Be informed.

by | Feb 10, 2022 | Other News

A friend recently said, “you do a great job of showing all sides of an issue in the paper.” Naturally, I appreciated his unsolicited comment, as balance and nuance are extremely important, especially with a readership with diverse opinions on seemingly every issue.

Sometimes, however, balance is not what’s called for. Sometimes, there just aren’t, as my mom used to say, “three sides to every story.” And, the only two sides should be labeled, ‘right’ or ‘wrong.’ Some issues should garner the exact same reaction from a person who generally votes blue as from someone who votes red.

What I’m referring to are the antisemetic acts that have made national, as well as international headlines in recent months.

Consider the Tennessee school board that banned the Pultizer prize-winning Maus, a graphic novel about the Holocaust.

Consider the meaning behind Whoopi Goldberg’s words and then the reaction that followed.

Consider the small congregation in Texas that was held hostage by a man seeking freedom for a terrorist.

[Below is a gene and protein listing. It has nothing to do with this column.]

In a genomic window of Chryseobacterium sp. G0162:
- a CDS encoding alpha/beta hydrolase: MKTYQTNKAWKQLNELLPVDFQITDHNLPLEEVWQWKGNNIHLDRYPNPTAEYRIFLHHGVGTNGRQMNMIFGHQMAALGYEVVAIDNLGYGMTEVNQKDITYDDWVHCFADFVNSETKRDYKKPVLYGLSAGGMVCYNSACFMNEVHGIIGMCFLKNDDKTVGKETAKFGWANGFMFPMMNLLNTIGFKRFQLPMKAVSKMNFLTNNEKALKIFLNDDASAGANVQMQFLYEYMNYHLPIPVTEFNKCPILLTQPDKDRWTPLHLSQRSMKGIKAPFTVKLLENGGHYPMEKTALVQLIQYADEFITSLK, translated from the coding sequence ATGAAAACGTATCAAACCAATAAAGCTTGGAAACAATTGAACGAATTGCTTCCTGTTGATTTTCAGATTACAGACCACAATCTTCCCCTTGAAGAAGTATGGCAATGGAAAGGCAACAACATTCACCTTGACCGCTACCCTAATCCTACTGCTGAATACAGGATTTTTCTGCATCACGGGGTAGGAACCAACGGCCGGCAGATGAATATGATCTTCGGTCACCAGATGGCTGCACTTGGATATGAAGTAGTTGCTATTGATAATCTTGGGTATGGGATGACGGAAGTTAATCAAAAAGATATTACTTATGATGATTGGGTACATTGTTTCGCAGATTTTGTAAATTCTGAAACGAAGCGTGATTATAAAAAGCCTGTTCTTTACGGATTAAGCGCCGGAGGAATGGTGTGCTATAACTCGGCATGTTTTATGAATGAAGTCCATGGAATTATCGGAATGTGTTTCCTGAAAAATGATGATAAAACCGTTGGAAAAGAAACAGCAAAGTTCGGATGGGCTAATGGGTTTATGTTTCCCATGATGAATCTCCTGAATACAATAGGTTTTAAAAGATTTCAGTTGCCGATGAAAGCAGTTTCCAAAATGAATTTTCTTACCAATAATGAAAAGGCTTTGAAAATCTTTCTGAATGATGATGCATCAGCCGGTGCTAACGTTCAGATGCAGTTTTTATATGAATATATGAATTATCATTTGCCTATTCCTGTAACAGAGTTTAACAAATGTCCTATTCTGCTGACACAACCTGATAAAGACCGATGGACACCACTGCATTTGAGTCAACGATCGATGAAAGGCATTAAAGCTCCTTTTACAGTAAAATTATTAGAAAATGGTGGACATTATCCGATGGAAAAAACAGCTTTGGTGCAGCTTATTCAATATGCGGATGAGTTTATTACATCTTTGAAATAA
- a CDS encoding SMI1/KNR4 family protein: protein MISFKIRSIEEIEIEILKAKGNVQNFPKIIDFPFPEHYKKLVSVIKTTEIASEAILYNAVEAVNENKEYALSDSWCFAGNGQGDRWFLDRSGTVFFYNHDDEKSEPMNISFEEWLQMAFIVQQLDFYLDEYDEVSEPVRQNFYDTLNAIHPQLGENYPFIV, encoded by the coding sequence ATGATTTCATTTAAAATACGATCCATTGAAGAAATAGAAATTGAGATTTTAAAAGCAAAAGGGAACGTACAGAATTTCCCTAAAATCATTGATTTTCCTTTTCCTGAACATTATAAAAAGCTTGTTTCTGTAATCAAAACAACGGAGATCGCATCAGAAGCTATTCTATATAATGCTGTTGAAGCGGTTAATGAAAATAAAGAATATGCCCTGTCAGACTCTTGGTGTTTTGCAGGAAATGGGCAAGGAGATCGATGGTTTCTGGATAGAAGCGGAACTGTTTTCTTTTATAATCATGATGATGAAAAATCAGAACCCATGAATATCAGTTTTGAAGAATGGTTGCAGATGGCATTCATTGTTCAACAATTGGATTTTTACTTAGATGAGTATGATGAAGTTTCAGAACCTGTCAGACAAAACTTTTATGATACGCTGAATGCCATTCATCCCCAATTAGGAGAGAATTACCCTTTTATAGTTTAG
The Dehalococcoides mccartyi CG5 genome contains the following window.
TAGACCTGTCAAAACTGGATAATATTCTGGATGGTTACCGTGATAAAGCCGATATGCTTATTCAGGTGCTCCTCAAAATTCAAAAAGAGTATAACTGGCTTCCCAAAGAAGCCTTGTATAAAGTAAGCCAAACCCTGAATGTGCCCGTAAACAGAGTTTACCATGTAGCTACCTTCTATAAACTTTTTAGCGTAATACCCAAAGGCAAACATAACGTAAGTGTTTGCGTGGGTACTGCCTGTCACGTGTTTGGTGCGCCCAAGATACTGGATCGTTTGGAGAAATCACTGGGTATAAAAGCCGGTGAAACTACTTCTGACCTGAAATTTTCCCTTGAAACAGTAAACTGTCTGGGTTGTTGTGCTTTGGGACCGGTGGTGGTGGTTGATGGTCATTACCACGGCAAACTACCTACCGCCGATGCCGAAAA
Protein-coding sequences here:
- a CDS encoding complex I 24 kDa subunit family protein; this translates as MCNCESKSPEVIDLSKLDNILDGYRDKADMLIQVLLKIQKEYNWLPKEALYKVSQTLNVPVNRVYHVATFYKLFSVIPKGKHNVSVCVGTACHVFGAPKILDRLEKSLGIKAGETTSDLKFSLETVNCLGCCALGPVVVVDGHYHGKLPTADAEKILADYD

Consider the delay in confirming Deborah Lipstadt as U.S. Special Envoy to Monitor and Combat Anti-Semitism.

Consider the Nazi demonstrators in Florida.

To be informed, to possess the understanding of what Maus represents, why Goldberg’s words set off a firestorm, why it matters that the gunman in Texas chose a synagogue and not a church or a café or a yoga studio, and why it’s important that leaders denounce Nazi demonstrators, is to have the power to respond with confidence and without apology.

If, however, we are not informed and prepared, we risk what took place in Tennessee, Texas, and Florida being more possible to occur in Virginia.

Last month, Governor Glenn Youngkin signed an Executive Order establishing a Commission to Combat Antisemitism. At this writing, applications are being accepted for individuals to participate.

“Every Virginian deserves the protection of the law, and this commission will chart a course for our Commonwealth that leaves antisemitism in the past,” said Youngkin in a release. “Our Jewish friends and neighbors must know that we stand with them against the tide of hate and discrimination.” For more information, go to

Whether you attend a program offered by United Jewish Federation of Tidewater’s Jewish Community Relations Council or an ADL webinar on fighting hate (one is scheduled for Thursday, Feb. 17), or you choose to gain your information by reading, please be informed.

If we do not learn from history (even if that history is last week), we are doomed to repeat it.

Terri Denison